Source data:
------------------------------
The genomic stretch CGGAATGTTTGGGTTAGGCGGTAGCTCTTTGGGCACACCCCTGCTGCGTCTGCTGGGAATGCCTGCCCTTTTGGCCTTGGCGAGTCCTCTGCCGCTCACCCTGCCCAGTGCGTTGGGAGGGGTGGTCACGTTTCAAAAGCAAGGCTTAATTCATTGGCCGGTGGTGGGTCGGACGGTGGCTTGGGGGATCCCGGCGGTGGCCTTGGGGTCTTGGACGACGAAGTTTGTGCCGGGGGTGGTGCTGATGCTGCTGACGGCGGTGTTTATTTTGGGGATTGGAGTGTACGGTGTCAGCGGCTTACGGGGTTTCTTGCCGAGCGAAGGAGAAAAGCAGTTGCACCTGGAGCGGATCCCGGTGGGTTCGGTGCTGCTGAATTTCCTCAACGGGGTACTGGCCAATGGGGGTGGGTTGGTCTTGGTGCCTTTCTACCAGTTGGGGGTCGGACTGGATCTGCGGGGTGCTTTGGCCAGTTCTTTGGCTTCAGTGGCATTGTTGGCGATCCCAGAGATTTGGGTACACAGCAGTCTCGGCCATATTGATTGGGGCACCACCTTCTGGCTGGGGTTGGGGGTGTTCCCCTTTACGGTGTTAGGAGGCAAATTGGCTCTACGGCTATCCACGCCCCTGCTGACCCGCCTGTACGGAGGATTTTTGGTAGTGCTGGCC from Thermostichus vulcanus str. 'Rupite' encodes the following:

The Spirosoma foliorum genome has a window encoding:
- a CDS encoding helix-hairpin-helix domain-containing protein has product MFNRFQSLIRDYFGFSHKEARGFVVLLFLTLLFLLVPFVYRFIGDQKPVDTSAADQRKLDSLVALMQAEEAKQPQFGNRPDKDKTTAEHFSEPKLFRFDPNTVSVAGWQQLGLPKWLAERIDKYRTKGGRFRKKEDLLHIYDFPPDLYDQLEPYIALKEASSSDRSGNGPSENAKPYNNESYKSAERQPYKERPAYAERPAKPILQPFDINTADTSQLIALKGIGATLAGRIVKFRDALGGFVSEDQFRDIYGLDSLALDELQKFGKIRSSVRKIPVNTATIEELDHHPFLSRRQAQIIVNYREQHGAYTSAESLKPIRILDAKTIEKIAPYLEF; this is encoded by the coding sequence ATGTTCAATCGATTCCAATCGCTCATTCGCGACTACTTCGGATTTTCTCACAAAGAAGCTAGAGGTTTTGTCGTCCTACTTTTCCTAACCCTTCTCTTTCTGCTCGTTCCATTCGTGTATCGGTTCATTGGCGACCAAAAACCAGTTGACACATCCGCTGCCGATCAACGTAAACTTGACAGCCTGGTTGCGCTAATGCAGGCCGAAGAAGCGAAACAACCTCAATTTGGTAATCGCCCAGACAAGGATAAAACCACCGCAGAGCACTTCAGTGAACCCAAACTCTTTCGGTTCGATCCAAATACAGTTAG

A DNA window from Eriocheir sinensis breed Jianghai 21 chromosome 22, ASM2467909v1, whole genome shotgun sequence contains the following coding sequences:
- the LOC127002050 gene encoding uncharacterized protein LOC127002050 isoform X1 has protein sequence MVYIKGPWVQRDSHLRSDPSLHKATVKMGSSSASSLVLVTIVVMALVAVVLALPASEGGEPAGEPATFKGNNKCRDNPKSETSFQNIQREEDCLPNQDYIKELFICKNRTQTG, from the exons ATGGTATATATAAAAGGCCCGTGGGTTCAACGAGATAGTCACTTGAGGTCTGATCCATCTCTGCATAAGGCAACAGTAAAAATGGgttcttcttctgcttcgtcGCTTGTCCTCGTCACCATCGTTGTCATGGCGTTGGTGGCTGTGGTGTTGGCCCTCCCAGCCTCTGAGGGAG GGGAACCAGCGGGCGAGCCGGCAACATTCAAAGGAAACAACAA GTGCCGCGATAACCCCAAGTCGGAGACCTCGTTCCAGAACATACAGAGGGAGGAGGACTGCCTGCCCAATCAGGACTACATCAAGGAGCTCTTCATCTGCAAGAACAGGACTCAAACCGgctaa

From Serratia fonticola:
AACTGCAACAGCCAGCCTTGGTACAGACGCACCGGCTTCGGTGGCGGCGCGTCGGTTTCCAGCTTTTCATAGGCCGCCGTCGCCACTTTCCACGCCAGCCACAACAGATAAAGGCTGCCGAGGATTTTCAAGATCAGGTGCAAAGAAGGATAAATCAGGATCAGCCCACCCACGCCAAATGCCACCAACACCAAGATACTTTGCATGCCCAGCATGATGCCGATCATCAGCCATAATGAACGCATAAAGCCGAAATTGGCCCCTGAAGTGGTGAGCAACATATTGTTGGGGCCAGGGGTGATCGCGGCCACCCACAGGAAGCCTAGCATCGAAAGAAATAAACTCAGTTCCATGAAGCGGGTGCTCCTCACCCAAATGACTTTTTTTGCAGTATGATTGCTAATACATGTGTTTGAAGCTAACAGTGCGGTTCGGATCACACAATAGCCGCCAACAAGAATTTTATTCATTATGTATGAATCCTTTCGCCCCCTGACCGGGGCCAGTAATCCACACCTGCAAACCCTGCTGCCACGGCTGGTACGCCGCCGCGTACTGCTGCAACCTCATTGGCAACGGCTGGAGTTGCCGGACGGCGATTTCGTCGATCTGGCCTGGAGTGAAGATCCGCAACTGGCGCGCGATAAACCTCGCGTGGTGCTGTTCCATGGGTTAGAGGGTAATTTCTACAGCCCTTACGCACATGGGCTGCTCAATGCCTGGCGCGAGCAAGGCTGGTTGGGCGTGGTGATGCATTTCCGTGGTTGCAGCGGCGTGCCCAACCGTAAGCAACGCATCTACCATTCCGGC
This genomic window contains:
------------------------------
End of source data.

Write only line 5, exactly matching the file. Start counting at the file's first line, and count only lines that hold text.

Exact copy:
- the LOC127002050 gene encoding uncharacterized protein LOC127002050 isoform X1 has protein sequence MVYIKGPWVQRDSHLRSDPSLHKATVKMGSSSASSLVLVTIVVMALVAVVLALPASEGGEPAGEPATFKGNNKCRDNPKSETSFQNIQREEDCLPNQDYIKELFICKNRTQTG, from the exons ATGGTATATATAAAAGGCCCGTGGGTTCAACGAGATAGTCACTTGAGGTCTGATCCATCTCTGCATAAGGCAACAGTAAAAATGGgttcttcttctgcttcgtcGCTTGTCCTCGTCACCATCGTTGTCATGGCGTTGGTGGCTGTGGTGTTGGCCCTCCCAGCCTCTGAGGGAG GGGAACCAGCGGGCGAGCCGGCAACATTCAAAGGAAACAACAA GTGCCGCGATAACCCCAAGTCGGAGACCTCGTTCCAGAACATACAGAGGGAGGAGGACTGCCTGCCCAATCAGGACTACATCAAGGAGCTCTTCATCTGCAAGAACAGGACTCAAACCGgctaa